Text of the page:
Top tips for early intervention
Written by Therapy Focus Advanced Physiotherapist, Lucy Simmer.
For a child with developmental delay or disability, early intervention is fundamental to growing potential for school and later years.
In the early years of life, the brain is at its greatest capacity to make new connections and change. This is why children pick up new things so quickly! For children with delays, this is the optimal time to develop their skills.
Early childhood intervention beneficial is not only for the child, but for the whole family. The focus of intervention is working with the family to give them the support and skills needed to maximise the child’s independence. The therapist will work with the family to set meaningful goals that will improve the child’s well-being and participation in everyday life.
Here are my top five tips I share with families who have young children with delays:
Keep it natural
Children learn best in context; they are most likely to improve their skills if they’re practised within their normal routine. Therapy will support families to embed strategies into these daily routines to work on the child’s goals. This approach gives the child lots of opportunities to practice during the day, without them even realising they’re doing therapy!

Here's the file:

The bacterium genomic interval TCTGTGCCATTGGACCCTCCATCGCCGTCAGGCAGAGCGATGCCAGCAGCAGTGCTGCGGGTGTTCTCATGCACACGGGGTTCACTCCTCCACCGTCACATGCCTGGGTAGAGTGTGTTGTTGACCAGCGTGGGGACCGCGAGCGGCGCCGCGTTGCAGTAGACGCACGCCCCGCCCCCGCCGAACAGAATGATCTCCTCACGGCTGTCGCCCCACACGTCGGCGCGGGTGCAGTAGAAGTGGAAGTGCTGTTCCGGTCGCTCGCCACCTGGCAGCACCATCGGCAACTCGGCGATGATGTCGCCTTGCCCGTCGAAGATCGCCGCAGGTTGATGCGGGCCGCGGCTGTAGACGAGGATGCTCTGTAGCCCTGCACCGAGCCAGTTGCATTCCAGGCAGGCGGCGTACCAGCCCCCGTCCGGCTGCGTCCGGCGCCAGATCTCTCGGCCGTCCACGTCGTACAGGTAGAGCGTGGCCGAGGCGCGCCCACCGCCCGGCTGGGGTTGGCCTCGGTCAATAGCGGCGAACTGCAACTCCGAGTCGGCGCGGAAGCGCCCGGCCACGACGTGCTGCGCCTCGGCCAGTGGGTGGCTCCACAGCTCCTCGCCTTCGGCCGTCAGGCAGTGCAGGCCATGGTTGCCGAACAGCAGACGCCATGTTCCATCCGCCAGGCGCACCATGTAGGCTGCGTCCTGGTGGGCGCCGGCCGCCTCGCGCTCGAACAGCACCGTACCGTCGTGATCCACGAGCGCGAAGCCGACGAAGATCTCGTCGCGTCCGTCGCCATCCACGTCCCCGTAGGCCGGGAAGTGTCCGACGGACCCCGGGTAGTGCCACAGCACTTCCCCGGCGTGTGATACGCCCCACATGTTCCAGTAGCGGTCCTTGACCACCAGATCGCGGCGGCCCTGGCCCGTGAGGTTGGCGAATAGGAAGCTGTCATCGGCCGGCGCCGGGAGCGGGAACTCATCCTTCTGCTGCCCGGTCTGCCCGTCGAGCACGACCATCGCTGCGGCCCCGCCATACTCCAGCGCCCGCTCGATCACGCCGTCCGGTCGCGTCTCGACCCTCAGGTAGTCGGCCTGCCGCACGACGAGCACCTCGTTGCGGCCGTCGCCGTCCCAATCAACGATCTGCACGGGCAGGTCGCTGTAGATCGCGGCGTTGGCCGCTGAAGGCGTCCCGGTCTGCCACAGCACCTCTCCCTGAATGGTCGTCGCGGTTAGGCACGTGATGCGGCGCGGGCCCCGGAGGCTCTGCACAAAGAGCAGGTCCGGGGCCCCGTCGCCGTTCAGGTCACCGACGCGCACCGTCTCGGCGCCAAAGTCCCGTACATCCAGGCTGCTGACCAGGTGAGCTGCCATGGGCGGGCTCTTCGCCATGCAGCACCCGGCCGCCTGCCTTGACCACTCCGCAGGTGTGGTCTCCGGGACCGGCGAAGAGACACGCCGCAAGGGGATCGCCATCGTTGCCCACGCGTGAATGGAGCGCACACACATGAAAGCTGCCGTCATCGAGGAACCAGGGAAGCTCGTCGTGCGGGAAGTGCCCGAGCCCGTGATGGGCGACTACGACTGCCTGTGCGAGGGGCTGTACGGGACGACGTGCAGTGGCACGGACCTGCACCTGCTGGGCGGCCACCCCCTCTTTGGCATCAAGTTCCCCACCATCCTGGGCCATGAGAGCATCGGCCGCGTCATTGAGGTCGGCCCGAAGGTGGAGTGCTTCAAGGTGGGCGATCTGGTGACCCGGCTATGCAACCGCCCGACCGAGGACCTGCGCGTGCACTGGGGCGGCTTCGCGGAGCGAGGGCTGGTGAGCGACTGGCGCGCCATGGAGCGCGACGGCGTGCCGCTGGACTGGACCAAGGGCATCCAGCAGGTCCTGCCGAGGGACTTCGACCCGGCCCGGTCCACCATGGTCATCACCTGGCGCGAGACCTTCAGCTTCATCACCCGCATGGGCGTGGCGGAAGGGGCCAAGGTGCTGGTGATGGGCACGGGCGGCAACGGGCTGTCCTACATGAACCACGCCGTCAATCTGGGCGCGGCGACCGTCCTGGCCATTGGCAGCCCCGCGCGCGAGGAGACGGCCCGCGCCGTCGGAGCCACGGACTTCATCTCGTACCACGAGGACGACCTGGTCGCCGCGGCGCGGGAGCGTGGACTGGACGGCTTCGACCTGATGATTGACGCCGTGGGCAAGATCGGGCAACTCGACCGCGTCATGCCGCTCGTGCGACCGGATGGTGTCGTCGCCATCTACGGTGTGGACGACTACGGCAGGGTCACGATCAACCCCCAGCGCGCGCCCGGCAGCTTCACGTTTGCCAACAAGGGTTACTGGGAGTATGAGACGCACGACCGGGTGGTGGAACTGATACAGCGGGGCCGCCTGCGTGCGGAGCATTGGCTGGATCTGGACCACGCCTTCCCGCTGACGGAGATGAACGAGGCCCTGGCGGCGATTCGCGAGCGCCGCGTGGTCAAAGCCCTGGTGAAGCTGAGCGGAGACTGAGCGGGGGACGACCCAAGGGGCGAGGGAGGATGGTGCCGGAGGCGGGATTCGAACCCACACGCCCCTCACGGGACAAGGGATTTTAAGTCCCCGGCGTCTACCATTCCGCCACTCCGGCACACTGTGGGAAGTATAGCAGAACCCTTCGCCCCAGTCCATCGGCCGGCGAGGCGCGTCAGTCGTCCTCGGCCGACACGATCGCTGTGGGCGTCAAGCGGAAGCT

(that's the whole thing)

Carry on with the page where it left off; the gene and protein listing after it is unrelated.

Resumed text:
Practice makes perfect
The family can positively impact the child’s development by giving them lots of opportunities during the day to practice new skills. Refining skills takes time – just think, before walking, kids fall down hundreds of times before they master it.
Enjoy the fresh air
Being active outdoors in nature has huge benefits for a developing child. You don’t need to spend money on fancy toys when there are sticks, flowers, rocks and mud outside your door! Physical activity is extremely important for young children to learn and grow. Did you know kids under 5 should be active for at least 3 hours each day?
Play, play, play
Much of a child’s early years should be focused on play (if only this were true for adulthood too!). Children instinctively learn through play; they experiment, solve problems and cooperate with others. In doing so, they develop social, language, self-regulation and motor skills. This is important for attention, emotional well-being and school readiness.
A child is motivated to learn when the activity is enjoyable. You can make a simple routine like tying shoelaces fun by using colourful laces and celebrating with a ‘high-five’ when the child tries it themselves. Praising their efforts provides positive reinforcement.